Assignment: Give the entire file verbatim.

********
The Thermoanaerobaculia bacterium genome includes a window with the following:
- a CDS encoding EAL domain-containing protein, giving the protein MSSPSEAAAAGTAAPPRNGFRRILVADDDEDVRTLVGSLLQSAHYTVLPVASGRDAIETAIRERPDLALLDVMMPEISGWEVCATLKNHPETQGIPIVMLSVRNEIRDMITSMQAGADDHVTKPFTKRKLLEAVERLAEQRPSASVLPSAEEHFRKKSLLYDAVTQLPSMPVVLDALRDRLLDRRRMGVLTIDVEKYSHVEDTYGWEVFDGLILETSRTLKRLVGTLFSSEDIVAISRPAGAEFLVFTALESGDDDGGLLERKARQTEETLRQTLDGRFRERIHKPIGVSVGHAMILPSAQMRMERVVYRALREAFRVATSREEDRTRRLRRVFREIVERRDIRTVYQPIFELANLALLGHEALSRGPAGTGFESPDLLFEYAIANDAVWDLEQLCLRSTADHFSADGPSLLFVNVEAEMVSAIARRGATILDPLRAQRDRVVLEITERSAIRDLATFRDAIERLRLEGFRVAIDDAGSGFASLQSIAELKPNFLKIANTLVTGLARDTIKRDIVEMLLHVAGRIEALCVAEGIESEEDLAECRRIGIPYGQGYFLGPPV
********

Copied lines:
The Thermoanaerobaculia bacterium genome includes a window with the following:
- a CDS encoding EAL domain-containing protein, giving the protein MSSPSEAAAAGTAAPPRNGFRRILVADDDEDVRTLVGSLLQSAHYTVLPVASGRDAIETAIRERPDLALLDVMMPEISGWEVCATLKNHPETQGIPIVMLSVRNEIRDMITSMQAGADDHVTKPFTKRKLLEAVERLAEQRPSASVLPSAEEHFRKKSLLYDAVTQLPSMPVVLDALRDRLLDRRRMGVLTIDVEKYSHVEDTYGWEVFDGLILETSRTLKRLVGTLFSSEDIVAISRPAGAEFLVFTALESGDDDGGLLERKARQTEETLRQTLDGRFRERIHKPIGVSVGHAMILPSAQMRMERVVYRALREAFRVATSREEDRTRRLRRVFREIVERRDIRTVYQPIFELANLALLGHEALSRGPAGTGFESPDLLFEYAIANDAVWDLEQLCLRSTADHFSADGPSLLFVNVEAEMVSAIARRGATILDPLRAQRDRVVLEITERSAIRDLATFRDAIERLRLEGFRVAIDDAGSGFASLQSIAELKPNFLKIANTLVTGLARDTIKRDIVEMLLHVAGRIEALCVAEGIESEEDLAECRRIGIPYGQGYFLGPPV